NEUR100: Common Neurotransmitters and Their Uses

After you get over the physics of the nervous system, you land in its chemistry: neurotransmitters. In my class, the neurotransmitters in block quotes were the backbone of our study. You’ll see why soon!

Acetylcholine: NT involved in voluntary movement, learning, memory, and sleep.

Too much acetylcholine is associated with depression, and too little in the hippocampus has been associated with dementia.

Norepinephrine: associated with eating, alertness. Too little norepinephrine has been associated with depression, while an excess has been associated with schizophrenia.

Epinephrine : involved in energy, and glucose metabolism. Too little epinephrine has been associated with depression.

Serotonin: plays a role in mood, sleep, appetite, and impulsive and aggressive behavior. Too little serotonin is associated with depression and some anxiety disorders, especially obsessive-compulsive disorder. Some antidepressant medications increase the availability of serotonin at the receptor sites.

GABA (Gamma-Amino Butyric Acid): inhibits excitation and anxiety. Seen in the eye as a system, and in why you get drunk.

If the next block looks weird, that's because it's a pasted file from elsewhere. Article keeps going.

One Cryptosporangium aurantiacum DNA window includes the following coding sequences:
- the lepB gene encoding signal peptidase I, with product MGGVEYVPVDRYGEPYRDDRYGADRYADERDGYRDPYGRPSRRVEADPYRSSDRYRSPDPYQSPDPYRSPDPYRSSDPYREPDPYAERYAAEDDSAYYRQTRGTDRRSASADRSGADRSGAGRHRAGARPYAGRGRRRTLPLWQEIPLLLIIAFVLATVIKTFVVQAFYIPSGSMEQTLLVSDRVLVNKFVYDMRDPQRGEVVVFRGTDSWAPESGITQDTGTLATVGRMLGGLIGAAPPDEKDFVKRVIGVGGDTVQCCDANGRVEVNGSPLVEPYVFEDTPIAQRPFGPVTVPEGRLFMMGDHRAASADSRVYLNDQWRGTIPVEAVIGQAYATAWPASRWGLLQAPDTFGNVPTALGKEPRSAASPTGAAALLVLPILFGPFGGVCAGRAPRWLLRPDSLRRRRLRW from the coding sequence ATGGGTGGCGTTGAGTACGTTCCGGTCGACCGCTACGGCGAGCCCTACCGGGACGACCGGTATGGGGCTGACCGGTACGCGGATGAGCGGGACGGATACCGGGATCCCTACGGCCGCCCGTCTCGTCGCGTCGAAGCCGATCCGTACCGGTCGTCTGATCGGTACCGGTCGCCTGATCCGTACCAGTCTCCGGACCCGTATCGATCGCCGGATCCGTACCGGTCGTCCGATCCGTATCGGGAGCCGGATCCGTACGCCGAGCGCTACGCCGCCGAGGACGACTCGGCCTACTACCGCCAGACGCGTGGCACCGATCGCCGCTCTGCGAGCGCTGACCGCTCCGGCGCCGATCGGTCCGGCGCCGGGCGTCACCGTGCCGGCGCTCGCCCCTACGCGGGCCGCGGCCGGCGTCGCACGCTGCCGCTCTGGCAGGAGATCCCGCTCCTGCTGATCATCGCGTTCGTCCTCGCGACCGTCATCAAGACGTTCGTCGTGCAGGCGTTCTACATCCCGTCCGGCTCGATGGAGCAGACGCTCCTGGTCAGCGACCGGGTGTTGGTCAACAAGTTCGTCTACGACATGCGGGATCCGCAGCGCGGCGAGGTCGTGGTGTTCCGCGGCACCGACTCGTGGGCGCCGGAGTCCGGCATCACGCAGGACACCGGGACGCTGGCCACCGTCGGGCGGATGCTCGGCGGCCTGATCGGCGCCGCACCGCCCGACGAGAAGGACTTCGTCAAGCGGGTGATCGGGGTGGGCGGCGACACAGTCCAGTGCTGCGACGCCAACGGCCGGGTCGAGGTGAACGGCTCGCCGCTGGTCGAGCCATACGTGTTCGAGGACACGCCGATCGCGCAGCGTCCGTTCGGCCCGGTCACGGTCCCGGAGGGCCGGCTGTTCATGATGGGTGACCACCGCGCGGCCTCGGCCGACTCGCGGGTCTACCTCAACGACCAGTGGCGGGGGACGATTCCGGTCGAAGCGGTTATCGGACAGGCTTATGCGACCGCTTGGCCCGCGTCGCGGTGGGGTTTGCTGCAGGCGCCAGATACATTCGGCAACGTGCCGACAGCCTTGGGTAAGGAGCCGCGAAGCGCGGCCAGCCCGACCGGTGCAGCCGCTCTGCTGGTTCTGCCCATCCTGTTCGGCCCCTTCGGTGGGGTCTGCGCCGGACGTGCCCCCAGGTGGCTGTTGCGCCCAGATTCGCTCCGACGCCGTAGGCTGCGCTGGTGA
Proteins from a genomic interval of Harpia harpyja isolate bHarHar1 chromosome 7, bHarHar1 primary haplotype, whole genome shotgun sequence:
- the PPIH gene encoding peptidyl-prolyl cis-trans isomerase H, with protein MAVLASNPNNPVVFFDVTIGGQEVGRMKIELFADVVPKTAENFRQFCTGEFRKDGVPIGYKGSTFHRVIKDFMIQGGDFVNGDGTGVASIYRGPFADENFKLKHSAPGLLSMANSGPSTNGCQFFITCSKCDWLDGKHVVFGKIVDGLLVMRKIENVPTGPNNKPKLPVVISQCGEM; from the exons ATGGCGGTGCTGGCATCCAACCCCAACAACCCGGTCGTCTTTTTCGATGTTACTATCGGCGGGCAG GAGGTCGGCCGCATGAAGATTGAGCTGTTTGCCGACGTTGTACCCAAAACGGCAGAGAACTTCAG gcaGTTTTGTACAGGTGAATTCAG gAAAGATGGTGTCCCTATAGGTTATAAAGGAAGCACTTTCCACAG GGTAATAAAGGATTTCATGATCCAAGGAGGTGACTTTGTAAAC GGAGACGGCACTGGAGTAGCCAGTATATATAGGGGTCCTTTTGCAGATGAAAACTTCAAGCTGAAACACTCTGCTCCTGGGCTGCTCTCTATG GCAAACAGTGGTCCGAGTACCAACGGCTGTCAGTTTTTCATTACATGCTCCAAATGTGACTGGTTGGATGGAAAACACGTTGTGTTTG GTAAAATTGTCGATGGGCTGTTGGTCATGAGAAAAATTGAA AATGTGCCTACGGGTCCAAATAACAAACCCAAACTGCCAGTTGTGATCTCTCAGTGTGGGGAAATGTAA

Too little GABA is associated with anxiety and anxiety disorders. Some antianxiety medication increases GABA at the receptor sites.

Endorphins: involved in pain relief and feelings of pleasure and contentedness. You get a boost of these after exercise.

Dopamine: correlated with movement, attention, and learning. Too much dopamine has been associated with schizophrenia, and too little is associated with some forms of depression as well as the muscular rigidity and tremors found in Parkinson’s disease.

Glutamate: NT that is the major excitatory transmitter in the brain. Seen in the eye.

Glutamate is probably best known as “monosodium glutamate” or “MSG” which is used as a flavor or taste enhancer in food.

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